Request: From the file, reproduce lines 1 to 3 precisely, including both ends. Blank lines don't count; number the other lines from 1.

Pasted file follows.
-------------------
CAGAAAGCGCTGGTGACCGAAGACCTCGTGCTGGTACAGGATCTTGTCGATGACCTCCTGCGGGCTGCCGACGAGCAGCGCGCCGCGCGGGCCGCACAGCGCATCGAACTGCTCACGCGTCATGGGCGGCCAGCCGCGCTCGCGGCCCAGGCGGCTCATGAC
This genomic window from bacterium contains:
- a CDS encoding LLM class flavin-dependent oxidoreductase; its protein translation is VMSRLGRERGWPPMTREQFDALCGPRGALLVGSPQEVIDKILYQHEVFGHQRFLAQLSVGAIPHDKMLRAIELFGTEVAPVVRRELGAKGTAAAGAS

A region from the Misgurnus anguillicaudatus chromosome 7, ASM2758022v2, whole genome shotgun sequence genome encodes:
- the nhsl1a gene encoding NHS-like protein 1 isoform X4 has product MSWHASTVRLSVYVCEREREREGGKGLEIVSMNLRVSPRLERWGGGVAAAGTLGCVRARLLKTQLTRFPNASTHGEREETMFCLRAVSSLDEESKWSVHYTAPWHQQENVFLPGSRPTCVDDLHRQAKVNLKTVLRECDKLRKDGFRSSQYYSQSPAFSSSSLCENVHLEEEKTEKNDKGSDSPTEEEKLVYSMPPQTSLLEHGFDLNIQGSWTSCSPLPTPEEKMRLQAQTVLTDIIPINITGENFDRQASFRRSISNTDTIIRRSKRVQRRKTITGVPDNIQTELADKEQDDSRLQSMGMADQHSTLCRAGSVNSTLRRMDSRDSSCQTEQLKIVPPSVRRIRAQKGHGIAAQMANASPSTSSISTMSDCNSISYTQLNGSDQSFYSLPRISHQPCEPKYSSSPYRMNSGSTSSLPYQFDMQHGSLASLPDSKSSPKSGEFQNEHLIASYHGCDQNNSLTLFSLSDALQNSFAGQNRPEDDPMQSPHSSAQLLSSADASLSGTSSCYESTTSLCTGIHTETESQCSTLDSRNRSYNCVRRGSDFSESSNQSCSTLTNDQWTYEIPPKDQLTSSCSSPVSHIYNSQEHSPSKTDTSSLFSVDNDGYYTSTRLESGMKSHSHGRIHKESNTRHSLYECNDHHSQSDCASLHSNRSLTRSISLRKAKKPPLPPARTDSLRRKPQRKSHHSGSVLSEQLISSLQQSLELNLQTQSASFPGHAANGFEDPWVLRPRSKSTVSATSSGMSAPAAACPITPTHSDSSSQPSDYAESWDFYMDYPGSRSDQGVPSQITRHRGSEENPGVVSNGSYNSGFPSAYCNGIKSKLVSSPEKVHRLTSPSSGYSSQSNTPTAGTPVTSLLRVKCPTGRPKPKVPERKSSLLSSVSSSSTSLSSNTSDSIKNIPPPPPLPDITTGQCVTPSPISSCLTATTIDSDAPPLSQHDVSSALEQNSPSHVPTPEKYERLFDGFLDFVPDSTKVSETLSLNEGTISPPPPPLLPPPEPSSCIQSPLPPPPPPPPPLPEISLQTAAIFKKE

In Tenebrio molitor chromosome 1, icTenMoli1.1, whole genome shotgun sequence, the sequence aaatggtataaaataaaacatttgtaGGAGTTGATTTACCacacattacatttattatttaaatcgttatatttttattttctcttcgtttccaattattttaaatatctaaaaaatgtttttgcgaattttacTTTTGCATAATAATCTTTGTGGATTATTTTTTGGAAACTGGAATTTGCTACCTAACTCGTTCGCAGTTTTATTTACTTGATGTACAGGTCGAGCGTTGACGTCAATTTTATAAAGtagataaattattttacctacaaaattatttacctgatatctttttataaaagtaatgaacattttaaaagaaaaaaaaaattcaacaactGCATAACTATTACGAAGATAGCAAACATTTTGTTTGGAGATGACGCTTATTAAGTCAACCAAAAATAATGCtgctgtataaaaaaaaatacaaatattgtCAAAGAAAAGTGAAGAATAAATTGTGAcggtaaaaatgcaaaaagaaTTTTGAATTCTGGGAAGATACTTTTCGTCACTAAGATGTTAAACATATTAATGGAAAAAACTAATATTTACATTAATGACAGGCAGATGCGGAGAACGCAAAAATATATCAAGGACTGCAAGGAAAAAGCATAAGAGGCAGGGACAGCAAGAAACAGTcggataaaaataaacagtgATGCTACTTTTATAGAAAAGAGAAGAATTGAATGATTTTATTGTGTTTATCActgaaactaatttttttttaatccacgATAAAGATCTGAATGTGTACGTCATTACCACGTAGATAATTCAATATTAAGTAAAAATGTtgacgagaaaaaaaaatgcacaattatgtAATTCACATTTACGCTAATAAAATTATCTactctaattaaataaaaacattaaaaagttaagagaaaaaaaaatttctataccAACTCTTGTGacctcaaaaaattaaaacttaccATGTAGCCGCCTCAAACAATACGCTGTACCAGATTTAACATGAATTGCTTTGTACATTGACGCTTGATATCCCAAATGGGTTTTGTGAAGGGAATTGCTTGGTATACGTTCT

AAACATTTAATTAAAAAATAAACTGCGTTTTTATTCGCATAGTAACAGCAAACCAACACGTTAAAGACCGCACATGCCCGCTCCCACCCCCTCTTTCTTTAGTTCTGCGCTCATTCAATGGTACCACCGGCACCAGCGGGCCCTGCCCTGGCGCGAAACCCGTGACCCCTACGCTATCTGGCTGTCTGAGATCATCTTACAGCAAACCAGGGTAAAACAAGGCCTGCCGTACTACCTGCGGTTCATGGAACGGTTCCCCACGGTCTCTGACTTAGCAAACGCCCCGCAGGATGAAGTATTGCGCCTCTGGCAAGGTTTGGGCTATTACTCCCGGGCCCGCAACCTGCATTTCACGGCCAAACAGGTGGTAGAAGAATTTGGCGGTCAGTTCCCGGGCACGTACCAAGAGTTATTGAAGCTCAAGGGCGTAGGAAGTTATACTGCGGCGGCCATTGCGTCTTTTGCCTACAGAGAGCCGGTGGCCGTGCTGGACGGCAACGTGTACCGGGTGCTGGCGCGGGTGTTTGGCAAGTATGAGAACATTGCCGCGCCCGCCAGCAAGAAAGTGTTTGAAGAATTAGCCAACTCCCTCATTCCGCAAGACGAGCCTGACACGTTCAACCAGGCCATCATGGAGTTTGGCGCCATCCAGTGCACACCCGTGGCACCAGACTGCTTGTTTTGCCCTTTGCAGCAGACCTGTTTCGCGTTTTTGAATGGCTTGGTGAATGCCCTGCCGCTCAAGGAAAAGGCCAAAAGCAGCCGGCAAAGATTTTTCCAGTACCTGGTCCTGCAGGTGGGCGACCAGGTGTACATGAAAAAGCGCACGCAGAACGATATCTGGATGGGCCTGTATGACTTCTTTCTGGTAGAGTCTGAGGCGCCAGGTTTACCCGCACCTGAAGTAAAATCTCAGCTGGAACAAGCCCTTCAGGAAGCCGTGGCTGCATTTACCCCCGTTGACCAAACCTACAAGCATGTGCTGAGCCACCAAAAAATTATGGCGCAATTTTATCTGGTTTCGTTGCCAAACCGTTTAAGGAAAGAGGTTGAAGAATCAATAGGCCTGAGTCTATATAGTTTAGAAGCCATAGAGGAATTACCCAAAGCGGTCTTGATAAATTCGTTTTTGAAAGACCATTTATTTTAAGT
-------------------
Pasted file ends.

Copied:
CAGAAAGCGCTGGTGACCGAAGACCTCGTGCTGGTACAGGATCTTGTCGATGACCTCCTGCGGGCTGCCGACGAGCAGCGCGCCGCGCGGGCCGCACAGCGCATCGAACTGCTCACGCGTCATGGGCGGCCAGCCGCGCTCGCGGCCCAGGCGGCTCATGAC
This genomic window from bacterium contains:
- a CDS encoding LLM class flavin-dependent oxidoreductase; its protein translation is VMSRLGRERGWPPMTREQFDALCGPRGALLVGSPQEVIDKILYQHEVFGHQRFLAQLSVGAIPHDKMLRAIELFGTEVAPVVRRELGAKGTAAAGAS